When Huddie Ledbetter first arrived in New York in 1935, he was blazoned in the Herald Tribune as "a powerful, knife-toting Negro, who has killed one man and seriously wounded another ... (who is) ... here to do a few tunes between homicides."
Some of the details in the lurid account (which, unintentionally, helped launch Leadbelly's legend and career) were true. He did sing himself to a pardon from a nearly expired sentence for murder in Texas. And he did spend more than a decade behind bars in various prisons, all for violent offenses.
In fact, it was in Angola that he caught the eye and ear of Alan Lomax, a pioneering musicologist who was traveling through the South recording folk artists. By the time Lomax was able to take Leadbelly to New York, however, the craze for country blues had run its course. Leadbelly never had large-scale commercial success. He lived mostly on odd jobs and welfare. In 1949, he died penniless, though venerated by a select public of enthusiasts. Ironically, one year later, his signature tune "Goodnight, Irene" (sung by the Weavers) hit No. 1 nationally.
Even this thumbnail biography gives a hint of what a complex, turbulent, larger-than-life figure Leadbelly was. Unfortunately, the same cannot be said of the script (by Useni Eugene Perkins) for Goodnight, Irene, currently on the boards at the Anthony Bean Community Theater.
This is a great shame, considering the richness of the real story and the remarkable presence of a genuine blues singer in the lead role. When three-time Grammy winner Chris Thomas King plays and sings as Leadbelly, we are his -- especially when he is free to make contact with the audience, as in the Carnegie concert sequence. King easily reveals Leadbelly's simple honesty, down-home lyricism and relentless, if somewhat vague, ambition. Could he also communicate the murky, explosive side of Leadbelly? With this one-dimensional script, there's no way to know.
The aspect of Leadbelly's life that takes center stage, albeit in an oblique fashion, is the troubled, symbiotic relationship between academic white musicologist and impoverished black folk artist.
The play takes place during a single night in the waiting room of a public hospital in New York in 1949. Leadbelly is dying. An insecure, pompous, Harvard-educated, African-American journalist, who has been assigned to do a story on what he disdainfully refers to as "some Negro blues singer," tries to get the night nurse (also an African American) to let him into the ICU. After some antagonism between the journalist (Tory Andrus) and the nurse (Ramona Monique Ussin), an aging white musicologist (Perry Willis) arrives, also wanting to see Leadbelly. The white man, who holds Leadbelly in awe for his artistic achievement, has driven all the way from Texas.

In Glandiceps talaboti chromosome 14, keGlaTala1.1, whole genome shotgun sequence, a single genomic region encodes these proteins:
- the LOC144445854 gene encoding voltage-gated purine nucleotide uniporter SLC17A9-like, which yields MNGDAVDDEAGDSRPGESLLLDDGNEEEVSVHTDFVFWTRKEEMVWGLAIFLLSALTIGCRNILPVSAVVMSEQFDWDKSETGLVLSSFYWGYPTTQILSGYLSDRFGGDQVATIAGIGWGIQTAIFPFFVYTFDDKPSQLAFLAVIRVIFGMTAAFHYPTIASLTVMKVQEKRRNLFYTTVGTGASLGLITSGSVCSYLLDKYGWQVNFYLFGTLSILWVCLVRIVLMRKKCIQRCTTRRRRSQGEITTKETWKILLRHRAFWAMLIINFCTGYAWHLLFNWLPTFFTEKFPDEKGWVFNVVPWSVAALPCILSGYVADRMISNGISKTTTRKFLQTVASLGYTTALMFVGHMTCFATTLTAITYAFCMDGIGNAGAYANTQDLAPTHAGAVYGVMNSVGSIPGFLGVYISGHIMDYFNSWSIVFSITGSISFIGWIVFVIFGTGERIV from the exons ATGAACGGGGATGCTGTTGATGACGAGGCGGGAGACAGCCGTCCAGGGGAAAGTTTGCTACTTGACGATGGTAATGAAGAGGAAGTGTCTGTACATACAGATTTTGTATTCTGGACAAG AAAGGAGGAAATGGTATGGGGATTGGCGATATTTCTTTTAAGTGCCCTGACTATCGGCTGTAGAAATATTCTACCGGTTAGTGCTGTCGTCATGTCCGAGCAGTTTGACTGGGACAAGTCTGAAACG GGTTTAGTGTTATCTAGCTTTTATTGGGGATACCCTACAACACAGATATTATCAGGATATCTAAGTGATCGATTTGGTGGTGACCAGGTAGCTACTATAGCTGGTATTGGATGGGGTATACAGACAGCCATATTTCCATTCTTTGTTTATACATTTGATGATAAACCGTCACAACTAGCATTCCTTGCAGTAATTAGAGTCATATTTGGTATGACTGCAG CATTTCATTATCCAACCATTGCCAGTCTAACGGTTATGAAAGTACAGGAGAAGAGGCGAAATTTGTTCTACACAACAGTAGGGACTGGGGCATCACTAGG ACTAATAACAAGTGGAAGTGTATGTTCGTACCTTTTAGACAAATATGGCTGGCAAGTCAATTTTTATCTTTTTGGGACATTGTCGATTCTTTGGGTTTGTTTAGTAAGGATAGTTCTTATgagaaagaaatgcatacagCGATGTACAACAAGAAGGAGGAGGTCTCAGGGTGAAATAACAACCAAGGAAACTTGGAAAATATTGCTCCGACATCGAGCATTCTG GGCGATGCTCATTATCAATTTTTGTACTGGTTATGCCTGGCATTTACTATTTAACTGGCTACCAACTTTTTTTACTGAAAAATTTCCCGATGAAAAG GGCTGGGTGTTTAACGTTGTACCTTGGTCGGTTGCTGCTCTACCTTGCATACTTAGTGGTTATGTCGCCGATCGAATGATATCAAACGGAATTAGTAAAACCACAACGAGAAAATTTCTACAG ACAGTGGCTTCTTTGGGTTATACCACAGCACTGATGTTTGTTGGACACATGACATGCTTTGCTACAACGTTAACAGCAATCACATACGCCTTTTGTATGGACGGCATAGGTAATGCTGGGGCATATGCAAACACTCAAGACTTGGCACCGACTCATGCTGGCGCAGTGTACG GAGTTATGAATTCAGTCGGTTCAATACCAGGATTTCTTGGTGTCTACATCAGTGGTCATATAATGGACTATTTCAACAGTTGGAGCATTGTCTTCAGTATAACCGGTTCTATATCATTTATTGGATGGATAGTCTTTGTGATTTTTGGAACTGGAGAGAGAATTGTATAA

The reporter asks the professor to fill him in on Leadbelly's life story. The scenes now alternate between the waiting room and various locations of a flashback narrative involving Leadbelly, his childhood sweetheart and end-of-life spouse Martha (Micheale-Nicole), a homeboy buddy (Derrick Joseph Deal) and a penitentiary cellmate (John Sims). Between these two stage worlds, there is a sort of limbo, a shadow box in which a spirited Eric Johnson appears as the singing spirit of Leadbelly.
We never meet musicologist Lomax in Leadbelly's life narrative. The conflicts that eventually erupted between Leadbelly and his discoverer/manager are transferred to the black reporter and the white professor. However, while Lomax and Leadbelly were linked by crucial and meaningful bonds, the reporter and professor have no personal connection at all. In fact, in this instance, it is the black reporter who is there to exploit, while the white professor is motivated by friendship and concern.
When the reporter launched into an incoherent, generalized racial attack on the doddering, sensitive old white man, I had trouble believing the motive for the attack had much to do with a dying blues singer or social injustice. And when the hitherto scornful nurse was filled with a new respect for and romantic interest in the reporter because of this attack, I felt sad and disgusted -- to the extent that I felt anything at all, for by this time, the suspension of disbelief had long ago collapsed under the weight of ever-increasing improbability.
The bright side of the show is the music -- 19 great Leadbelly songs and four new Chris Thomas King originals. The Anthony Bean Community Theater has been one of the bright spots of the season. One can only salute Bean, who directed the show, for having the courage to try out unusual and lesser-known scripts. In this case, however, the lesser known, the better.
- Chris Thomas King (as Leadbelly) shares a cell and the blues with cellmate John Sims in Goodnight, Irene.